As sick as this sounds, it’s not complete mindless violence as you may think. This encouraged mass murder takes a little bit of finesse in the form of Salvo points. Pleasing the crowd is your only other goal, besides keeping your limbs. After every round a total score is accumulated depending on how well you did and how much variety you used. For example, if you strike someone four times in a row with your weapon you get a “4-hit fury” salvo, but if you continue to do this you will get less points for it every time. So the key here is diversity. A large abundance of Salvo’s is available for use, but you have to discover each one. Earning different salvos also pleases the crowd. Do a good job and they reward you with food and even bigger, better weapons.

When your body’s wracked, your armor crushed and you feel like you can’t hold on for another second the entire mood of the game changes. You now find yourself not playing the role of Agrippa the gladiator but his best friend Octavianus- the stealthy, crafty nephew of Caesar determined to find the true murderer of his uncle. Again, the object of this portion is simple: Don’t get caught. While it doesn’t have all the same mechanics or depth as Metal Gear, it does have the same feeling. Using every means possible and every disguise to his advantage Octavianus must sneak into the senate and around its compounds. This wily, resourceful youngster can climb through vents, duck into large pots and even don the clothes of a senate member or guard giving him the ability to walk right past them. While none of these techniques are groundbreaking, it’s still a very compelling task.

Though button mashing or continuous fights can leave some action games on the extreme spectrum of redundant, Shadow of Rome strays from that path with an abundance of diversity. Not only with it’s shift between gladiator and spy, but in the actual bout assortment. The chariot races make nailing someone with your car in GTA look like Mariokart. Want to get first place (and by the way you have too)? Keep in mind: Dead people don’t win races. With one hand on the reigns, your other hand is free to grab whatever weapon you can from a slave standing on the finish line. Run him over if you want, no one’s going to complain. With weapon in hand, catch up to your competition and lash at them with everything you’ve got until their body is laying over the side of the chariot and the horses bound mindlessly into the wall. Don’t play bumper chariots too heavily though, as you might find yourself without a wheel… or a chance to win. While the chariot races are only one of many rounds, the combat still remains fresh with the “mini-games.” Sometimes survival isn’t the only thing necessary to win. Other times you must rescue a caged gladiator, smash another teams statues as you protect your own or even kill more people then another warrior without giving him a dirt nap.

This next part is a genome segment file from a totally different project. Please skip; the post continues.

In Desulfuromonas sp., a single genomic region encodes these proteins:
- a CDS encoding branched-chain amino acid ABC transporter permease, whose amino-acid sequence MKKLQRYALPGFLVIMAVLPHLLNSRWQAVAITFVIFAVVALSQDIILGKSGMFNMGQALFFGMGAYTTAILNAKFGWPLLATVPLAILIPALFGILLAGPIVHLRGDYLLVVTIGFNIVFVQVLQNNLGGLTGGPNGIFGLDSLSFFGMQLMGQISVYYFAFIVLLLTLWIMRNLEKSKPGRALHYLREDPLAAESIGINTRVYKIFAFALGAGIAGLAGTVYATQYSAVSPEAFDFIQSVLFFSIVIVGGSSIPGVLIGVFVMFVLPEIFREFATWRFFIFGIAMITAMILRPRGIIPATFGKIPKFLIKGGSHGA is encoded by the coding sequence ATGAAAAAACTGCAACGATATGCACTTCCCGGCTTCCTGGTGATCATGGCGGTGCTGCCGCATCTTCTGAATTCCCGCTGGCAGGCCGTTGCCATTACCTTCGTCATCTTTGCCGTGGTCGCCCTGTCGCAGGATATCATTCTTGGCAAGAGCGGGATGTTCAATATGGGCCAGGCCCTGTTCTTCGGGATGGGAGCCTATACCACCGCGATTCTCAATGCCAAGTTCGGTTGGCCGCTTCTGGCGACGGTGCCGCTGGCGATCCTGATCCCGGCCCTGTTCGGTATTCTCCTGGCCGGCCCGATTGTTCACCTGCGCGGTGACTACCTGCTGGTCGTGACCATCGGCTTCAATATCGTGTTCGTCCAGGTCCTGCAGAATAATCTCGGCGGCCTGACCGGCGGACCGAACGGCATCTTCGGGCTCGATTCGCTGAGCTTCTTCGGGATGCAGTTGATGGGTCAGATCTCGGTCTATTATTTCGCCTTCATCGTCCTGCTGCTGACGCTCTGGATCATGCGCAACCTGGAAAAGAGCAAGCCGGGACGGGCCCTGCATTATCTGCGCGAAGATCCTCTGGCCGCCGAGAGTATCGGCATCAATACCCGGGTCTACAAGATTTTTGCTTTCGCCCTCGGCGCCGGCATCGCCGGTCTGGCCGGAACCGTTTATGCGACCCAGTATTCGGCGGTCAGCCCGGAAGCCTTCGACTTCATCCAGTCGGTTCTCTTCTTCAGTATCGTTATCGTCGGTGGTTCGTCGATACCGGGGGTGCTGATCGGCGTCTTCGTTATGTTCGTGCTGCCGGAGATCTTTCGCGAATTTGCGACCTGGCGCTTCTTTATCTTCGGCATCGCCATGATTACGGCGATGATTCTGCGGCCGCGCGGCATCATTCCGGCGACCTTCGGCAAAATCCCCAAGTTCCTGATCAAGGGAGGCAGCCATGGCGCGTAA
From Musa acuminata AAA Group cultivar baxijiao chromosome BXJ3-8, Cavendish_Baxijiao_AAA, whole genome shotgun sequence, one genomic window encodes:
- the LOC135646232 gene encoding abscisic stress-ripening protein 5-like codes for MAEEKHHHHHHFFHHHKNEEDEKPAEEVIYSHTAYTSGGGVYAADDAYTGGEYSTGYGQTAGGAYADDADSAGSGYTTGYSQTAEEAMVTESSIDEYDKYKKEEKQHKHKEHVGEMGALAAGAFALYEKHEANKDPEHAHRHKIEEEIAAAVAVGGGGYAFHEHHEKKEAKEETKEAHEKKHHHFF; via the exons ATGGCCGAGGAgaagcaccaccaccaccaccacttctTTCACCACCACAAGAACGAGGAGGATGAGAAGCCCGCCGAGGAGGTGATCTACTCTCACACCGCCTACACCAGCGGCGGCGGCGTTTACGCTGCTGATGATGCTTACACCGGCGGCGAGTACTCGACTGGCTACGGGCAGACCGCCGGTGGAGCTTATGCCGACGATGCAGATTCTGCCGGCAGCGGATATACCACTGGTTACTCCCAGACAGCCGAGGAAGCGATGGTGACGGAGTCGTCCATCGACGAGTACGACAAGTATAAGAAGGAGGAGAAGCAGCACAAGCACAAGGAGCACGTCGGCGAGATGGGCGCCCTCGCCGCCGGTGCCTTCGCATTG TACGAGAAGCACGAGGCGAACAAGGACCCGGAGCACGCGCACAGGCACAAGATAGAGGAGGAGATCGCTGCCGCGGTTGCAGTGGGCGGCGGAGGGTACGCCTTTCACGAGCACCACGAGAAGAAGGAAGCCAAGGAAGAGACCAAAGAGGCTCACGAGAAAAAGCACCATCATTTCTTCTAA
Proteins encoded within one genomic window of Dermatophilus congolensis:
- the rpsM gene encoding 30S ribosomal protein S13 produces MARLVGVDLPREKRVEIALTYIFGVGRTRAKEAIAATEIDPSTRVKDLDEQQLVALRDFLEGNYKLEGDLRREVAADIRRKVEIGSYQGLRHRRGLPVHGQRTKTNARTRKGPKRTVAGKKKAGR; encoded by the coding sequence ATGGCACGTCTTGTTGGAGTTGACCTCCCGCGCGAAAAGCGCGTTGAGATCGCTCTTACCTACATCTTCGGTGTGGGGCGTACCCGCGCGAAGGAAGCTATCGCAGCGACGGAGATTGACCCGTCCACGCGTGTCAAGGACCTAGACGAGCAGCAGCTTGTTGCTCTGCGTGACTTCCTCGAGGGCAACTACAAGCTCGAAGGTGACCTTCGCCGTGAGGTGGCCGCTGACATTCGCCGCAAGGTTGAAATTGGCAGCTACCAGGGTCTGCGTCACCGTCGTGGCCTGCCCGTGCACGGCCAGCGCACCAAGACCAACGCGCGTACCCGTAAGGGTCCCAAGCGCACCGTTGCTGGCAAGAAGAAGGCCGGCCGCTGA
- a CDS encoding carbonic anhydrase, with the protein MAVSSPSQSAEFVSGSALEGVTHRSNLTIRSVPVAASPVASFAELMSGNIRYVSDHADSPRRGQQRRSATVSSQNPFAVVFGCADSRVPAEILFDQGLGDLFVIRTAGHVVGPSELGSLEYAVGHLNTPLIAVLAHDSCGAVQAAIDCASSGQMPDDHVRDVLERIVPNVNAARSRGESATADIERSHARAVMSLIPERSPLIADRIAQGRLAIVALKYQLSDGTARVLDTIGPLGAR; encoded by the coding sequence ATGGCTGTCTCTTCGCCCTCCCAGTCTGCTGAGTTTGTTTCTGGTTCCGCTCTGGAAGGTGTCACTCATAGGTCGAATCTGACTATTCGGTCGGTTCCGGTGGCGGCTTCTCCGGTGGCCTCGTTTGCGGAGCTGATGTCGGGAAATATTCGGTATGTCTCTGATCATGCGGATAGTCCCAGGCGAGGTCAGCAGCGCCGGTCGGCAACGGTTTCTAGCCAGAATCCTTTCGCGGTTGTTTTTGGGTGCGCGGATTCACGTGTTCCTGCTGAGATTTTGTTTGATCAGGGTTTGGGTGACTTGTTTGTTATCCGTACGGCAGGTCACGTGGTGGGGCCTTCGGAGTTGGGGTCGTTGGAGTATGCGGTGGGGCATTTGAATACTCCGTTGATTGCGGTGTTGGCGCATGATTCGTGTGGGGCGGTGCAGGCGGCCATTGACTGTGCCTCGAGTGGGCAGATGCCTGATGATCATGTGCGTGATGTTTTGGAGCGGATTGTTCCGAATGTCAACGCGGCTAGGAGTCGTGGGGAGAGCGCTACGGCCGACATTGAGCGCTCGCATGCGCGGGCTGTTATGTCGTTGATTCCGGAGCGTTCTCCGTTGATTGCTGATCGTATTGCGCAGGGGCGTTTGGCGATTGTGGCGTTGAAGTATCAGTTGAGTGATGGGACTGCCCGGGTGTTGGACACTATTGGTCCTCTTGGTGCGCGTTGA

Even if the games’ storyline and diversity were mediocre, the quality alone would push it skyward. The cut scenes are captivating; the facial expressions of everyone speak volumes. The gladiators are well designed and the larger ones are—let’s admit it—a bit intimidating. The sound definition is beyond anything I’ve heard in a while. The metal upon metal, the screams for help, even the blood hitting the ground are all exercised in twisted detail that sadistically draw you in. The only thing more sordid then seeing an arm cut off is hearing it. The voice-overs—both in variety and structure—add an ear-pleasing element. The storyline keeps on your heels constantly. The intrigue sets the tone early on, who truly killed Caesar is the riddle you must solve but the answer underneath is far more corruptive. The characters behind it all have a unique quality, and though some may come across as sinister this game is going to keep you guessing until the very end.

With more violence then a riot and more twists then an M. Night Shyamalan film this game has everything it needs to put your body on the torture rack and your mind in a vice. With such range it’s a cross between Mortal Kombat and Metal Gear and just as entertaining. This game is well worth the money you would spend on it and well worth the time you would take to play it. Shadow Of Rome is much like it’s setting: Historical.

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Community review by True (May 04, 2005)